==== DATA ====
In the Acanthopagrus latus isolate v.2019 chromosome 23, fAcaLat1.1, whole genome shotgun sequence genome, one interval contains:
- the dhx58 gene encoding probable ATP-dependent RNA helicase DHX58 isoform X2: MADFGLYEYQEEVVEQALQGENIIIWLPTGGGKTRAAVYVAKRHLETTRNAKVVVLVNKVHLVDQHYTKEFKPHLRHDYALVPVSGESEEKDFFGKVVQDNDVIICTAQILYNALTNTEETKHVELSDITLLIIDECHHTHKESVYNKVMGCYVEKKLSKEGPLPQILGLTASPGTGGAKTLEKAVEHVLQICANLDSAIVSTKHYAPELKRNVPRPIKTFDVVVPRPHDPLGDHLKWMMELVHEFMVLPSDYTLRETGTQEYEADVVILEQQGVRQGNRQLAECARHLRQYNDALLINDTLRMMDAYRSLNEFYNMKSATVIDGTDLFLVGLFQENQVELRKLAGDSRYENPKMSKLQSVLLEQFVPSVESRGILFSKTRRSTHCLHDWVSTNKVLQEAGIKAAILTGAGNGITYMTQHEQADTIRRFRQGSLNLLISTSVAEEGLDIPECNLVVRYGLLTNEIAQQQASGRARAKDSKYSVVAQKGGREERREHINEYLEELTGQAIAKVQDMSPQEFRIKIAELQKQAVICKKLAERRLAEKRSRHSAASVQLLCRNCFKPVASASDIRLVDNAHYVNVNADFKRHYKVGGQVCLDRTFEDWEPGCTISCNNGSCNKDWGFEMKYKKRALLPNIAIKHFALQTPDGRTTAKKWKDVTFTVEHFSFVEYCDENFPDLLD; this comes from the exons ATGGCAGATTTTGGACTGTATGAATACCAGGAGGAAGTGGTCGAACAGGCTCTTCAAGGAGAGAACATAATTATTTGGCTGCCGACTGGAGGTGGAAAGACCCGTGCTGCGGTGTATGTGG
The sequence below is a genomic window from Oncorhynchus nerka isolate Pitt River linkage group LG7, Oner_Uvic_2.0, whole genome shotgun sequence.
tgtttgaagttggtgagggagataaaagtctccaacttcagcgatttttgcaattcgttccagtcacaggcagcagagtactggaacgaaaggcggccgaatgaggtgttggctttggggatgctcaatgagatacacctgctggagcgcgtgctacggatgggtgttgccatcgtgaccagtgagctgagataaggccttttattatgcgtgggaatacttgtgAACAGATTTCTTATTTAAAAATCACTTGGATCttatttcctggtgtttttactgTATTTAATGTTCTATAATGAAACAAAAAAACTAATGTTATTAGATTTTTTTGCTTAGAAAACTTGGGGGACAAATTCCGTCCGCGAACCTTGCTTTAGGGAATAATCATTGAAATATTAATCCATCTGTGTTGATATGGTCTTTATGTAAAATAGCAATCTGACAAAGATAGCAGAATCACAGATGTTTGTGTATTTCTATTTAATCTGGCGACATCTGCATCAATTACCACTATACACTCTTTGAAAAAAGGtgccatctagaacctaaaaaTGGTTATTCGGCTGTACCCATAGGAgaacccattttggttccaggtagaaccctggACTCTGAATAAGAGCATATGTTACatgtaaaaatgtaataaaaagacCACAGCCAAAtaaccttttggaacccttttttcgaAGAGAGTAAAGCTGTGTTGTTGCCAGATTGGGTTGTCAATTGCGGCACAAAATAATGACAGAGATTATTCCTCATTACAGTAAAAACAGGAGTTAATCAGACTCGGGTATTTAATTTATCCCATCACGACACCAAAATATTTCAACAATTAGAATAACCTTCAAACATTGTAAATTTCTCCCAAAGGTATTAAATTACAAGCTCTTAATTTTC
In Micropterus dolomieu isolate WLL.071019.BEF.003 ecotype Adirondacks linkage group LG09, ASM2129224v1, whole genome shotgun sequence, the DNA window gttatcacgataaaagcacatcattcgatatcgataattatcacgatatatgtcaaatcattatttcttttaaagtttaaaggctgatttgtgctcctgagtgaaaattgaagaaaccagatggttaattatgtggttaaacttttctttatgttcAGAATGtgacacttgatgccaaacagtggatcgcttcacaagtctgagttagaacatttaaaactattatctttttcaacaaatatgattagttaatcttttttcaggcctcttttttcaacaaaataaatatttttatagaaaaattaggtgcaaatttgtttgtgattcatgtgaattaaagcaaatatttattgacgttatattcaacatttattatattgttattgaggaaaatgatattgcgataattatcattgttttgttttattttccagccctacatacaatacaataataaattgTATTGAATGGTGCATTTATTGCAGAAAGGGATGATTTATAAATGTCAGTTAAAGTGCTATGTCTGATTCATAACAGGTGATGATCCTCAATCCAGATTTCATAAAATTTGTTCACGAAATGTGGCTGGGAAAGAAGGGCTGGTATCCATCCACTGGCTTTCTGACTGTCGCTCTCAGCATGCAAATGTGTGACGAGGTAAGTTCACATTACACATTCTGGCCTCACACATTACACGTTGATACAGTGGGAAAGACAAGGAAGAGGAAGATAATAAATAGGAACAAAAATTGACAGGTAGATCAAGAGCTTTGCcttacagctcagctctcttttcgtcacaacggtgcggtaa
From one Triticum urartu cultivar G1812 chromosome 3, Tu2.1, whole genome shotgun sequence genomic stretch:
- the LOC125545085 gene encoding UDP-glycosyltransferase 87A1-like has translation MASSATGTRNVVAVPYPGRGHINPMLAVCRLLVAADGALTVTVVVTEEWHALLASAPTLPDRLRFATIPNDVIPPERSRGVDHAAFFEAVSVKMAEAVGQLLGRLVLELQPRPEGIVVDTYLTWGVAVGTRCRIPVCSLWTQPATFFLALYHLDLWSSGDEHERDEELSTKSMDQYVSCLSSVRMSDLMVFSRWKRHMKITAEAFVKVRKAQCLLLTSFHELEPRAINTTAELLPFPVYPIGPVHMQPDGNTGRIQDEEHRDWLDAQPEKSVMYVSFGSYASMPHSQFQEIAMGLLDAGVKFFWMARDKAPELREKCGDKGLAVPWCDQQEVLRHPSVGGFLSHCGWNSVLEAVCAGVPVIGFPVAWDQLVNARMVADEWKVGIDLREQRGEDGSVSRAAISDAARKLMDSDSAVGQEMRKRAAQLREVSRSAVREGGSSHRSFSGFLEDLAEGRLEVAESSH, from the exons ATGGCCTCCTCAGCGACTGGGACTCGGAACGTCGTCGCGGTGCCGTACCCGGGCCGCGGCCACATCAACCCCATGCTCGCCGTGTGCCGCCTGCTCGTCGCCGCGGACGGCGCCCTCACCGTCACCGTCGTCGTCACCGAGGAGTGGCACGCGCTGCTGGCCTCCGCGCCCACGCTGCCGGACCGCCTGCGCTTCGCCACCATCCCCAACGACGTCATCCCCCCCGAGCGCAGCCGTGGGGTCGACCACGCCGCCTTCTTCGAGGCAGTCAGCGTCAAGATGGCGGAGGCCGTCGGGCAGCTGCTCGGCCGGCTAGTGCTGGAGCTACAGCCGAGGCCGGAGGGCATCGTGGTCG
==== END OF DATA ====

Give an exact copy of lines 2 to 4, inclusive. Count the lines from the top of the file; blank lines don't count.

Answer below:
- the dhx58 gene encoding probable ATP-dependent RNA helicase DHX58 isoform X2: MADFGLYEYQEEVVEQALQGENIIIWLPTGGGKTRAAVYVAKRHLETTRNAKVVVLVNKVHLVDQHYTKEFKPHLRHDYALVPVSGESEEKDFFGKVVQDNDVIICTAQILYNALTNTEETKHVELSDITLLIIDECHHTHKESVYNKVMGCYVEKKLSKEGPLPQILGLTASPGTGGAKTLEKAVEHVLQICANLDSAIVSTKHYAPELKRNVPRPIKTFDVVVPRPHDPLGDHLKWMMELVHEFMVLPSDYTLRETGTQEYEADVVILEQQGVRQGNRQLAECARHLRQYNDALLINDTLRMMDAYRSLNEFYNMKSATVIDGTDLFLVGLFQENQVELRKLAGDSRYENPKMSKLQSVLLEQFVPSVESRGILFSKTRRSTHCLHDWVSTNKVLQEAGIKAAILTGAGNGITYMTQHEQADTIRRFRQGSLNLLISTSVAEEGLDIPECNLVVRYGLLTNEIAQQQASGRARAKDSKYSVVAQKGGREERREHINEYLEELTGQAIAKVQDMSPQEFRIKIAELQKQAVICKKLAERRLAEKRSRHSAASVQLLCRNCFKPVASASDIRLVDNAHYVNVNADFKRHYKVGGQVCLDRTFEDWEPGCTISCNNGSCNKDWGFEMKYKKRALLPNIAIKHFALQTPDGRTTAKKWKDVTFTVEHFSFVEYCDENFPDLLD; this comes from the exons ATGGCAGATTTTGGACTGTATGAATACCAGGAGGAAGTGGTCGAACAGGCTCTTCAAGGAGAGAACATAATTATTTGGCTGCCGACTGGAGGTGGAAAGACCCGTGCTGCGGTGTATGTGG
The sequence below is a genomic window from Oncorhynchus nerka isolate Pitt River linkage group LG7, Oner_Uvic_2.0, whole genome shotgun sequence.
tgtttgaagttggtgagggagataaaagtctccaacttcagcgatttttgcaattcgttccagtcacaggcagcagagtactggaacgaaaggcggccgaatgaggtgttggctttggggatgctcaatgagatacacctgctggagcgcgtgctacggatgggtgttgccatcgtgaccagtgagctgagataaggccttttattatgcgtgggaatacttgtgAACAGATTTCTTATTTAAAAATCACTTGGATCttatttcctggtgtttttactgTATTTAATGTTCTATAATGAAACAAAAAAACTAATGTTATTAGATTTTTTTGCTTAGAAAACTTGGGGGACAAATTCCGTCCGCGAACCTTGCTTTAGGGAATAATCATTGAAATATTAATCCATCTGTGTTGATATGGTCTTTATGTAAAATAGCAATCTGACAAAGATAGCAGAATCACAGATGTTTGTGTATTTCTATTTAATCTGGCGACATCTGCATCAATTACCACTATACACTCTTTGAAAAAAGGtgccatctagaacctaaaaaTGGTTATTCGGCTGTACCCATAGGAgaacccattttggttccaggtagaaccctggACTCTGAATAAGAGCATATGTTACatgtaaaaatgtaataaaaagacCACAGCCAAAtaaccttttggaacccttttttcgaAGAGAGTAAAGCTGTGTTGTTGCCAGATTGGGTTGTCAATTGCGGCACAAAATAATGACAGAGATTATTCCTCATTACAGTAAAAACAGGAGTTAATCAGACTCGGGTATTTAATTTATCCCATCACGACACCAAAATATTTCAACAATTAGAATAACCTTCAAACATTGTAAATTTCTCCCAAAGGTATTAAATTACAAGCTCTTAATTTTC